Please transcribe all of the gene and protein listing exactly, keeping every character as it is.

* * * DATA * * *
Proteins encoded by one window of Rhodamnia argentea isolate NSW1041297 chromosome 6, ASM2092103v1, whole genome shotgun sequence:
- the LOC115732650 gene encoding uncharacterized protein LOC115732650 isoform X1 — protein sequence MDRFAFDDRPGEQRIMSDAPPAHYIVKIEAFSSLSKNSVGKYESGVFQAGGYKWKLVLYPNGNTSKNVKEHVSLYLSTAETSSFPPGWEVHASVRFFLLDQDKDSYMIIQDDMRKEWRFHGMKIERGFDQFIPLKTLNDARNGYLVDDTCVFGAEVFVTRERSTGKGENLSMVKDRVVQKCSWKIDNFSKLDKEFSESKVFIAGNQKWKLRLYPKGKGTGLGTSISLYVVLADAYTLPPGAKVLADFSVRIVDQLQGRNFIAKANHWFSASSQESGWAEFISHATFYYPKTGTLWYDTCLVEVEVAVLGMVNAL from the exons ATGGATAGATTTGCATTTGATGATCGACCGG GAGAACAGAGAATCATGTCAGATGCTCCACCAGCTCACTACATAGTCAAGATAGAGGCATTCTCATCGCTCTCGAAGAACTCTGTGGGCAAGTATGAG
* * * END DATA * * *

Proteins encoded by one window of Rhodamnia argentea isolate NSW1041297 chromosome 6, ASM2092103v1, whole genome shotgun sequence:
- the LOC115732650 gene encoding uncharacterized protein LOC115732650 isoform X1 — protein sequence MDRFAFDDRPGEQRIMSDAPPAHYIVKIEAFSSLSKNSVGKYESGVFQAGGYKWKLVLYPNGNTSKNVKEHVSLYLSTAETSSFPPGWEVHASVRFFLLDQDKDSYMIIQDDMRKEWRFHGMKIERGFDQFIPLKTLNDARNGYLVDDTCVFGAEVFVTRERSTGKGENLSMVKDRVVQKCSWKIDNFSKLDKEFSESKVFIAGNQKWKLRLYPKGKGTGLGTSISLYVVLADAYTLPPGAKVLADFSVRIVDQLQGRNFIAKANHWFSASSQESGWAEFISHATFYYPKTGTLWYDTCLVEVEVAVLGMVNAL from the exons ATGGATAGATTTGCATTTGATGATCGACCGG GAGAACAGAGAATCATGTCAGATGCTCCACCAGCTCACTACATAGTCAAGATAGAGGCATTCTCATCGCTCTCGAAGAACTCTGTGGGCAAGTATGAG